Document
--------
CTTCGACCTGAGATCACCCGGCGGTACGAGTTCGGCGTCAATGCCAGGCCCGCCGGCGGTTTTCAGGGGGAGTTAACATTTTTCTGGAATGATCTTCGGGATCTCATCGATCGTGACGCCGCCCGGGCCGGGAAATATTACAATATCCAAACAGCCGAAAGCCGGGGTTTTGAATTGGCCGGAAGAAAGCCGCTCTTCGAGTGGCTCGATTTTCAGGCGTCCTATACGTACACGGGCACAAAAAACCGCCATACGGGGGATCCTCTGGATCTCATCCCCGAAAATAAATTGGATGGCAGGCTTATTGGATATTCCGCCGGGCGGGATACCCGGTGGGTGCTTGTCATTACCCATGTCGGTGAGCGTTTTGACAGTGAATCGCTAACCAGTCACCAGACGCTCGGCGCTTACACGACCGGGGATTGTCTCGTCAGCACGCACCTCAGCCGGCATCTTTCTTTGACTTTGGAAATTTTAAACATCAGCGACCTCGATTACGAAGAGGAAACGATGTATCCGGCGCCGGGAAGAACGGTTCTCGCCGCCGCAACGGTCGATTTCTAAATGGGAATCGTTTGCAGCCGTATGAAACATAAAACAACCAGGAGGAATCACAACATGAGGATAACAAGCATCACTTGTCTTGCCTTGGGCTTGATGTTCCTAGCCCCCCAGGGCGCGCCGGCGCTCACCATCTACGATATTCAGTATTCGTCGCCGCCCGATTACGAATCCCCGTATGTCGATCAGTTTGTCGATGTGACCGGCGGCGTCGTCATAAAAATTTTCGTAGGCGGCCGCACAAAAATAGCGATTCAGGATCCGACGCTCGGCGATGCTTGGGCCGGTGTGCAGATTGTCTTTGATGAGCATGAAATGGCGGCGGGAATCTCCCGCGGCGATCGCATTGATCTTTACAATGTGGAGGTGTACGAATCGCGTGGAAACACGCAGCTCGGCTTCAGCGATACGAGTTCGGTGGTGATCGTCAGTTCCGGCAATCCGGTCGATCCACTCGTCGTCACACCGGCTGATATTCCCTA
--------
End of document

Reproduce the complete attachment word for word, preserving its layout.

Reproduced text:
CTTCGACCTGAGATCACCCGGCGGTACGAGTTCGGCGTCAATGCCAGGCCCGCCGGCGGTTTTCAGGGGGAGTTAACATTTTTCTGGAATGATCTTCGGGATCTCATCGATCGTGACGCCGCCCGGGCCGGGAAATATTACAATATCCAAACAGCCGAAAGCCGGGGTTTTGAATTGGCCGGAAGAAAGCCGCTCTTCGAGTGGCTCGATTTTCAGGCGTCCTATACGTACACGGGCACAAAAAACCGCCATACGGGGGATCCTCTGGATCTCATCCCCGAAAATAAATTGGATGGCAGGCTTATTGGATATTCCGCCGGGCGGGATACCCGGTGGGTGCTTGTCATTACCCATGTCGGTGAGCGTTTTGACAGTGAATCGCTAACCAGTCACCAGACGCTCGGCGCTTACACGACCGGGGATTGTCTCGTCAGCACGCACCTCAGCCGGCATCTTTCTTTGACTTTGGAAATTTTAAACATCAGCGACCTCGATTACGAAGAGGAAACGATGTATCCGGCGCCGGGAAGAACGGTTCTCGCCGCCGCAACGGTCGATTTCTAAATGGGAATCGTTTGCAGCCGTATGAAACATAAAACAACCAGGAGGAATCACAACATGAGGATAACAAGCATCACTTGTCTTGCCTTGGGCTTGATGTTCCTAGCCCCCCAGGGCGCGCCGGCGCTCACCATCTACGATATTCAGTATTCGTCGCCGCCCGATTACGAATCCCCGTATGTCGATCAGTTTGTCGATGTGACCGGCGGCGTCGTCATAAAAATTTTCGTAGGCGGCCGCACAAAAATAGCGATTCAGGATCCGACGCTCGGCGATGCTTGGGCCGGTGTGCAGATTGTCTTTGATGAGCATGAAATGGCGGCGGGAATCTCCCGCGGCGATCGCATTGATCTTTACAATGTGGAGGTGTACGAATCGCGTGGAAACACGCAGCTCGGCTTCAGCGATACGAGTTCGGTGGTGATCGTCAGTTCCGGCAATCCGGTCGATCCACTCGTCGTCACACCGGCTGATATTCCCTA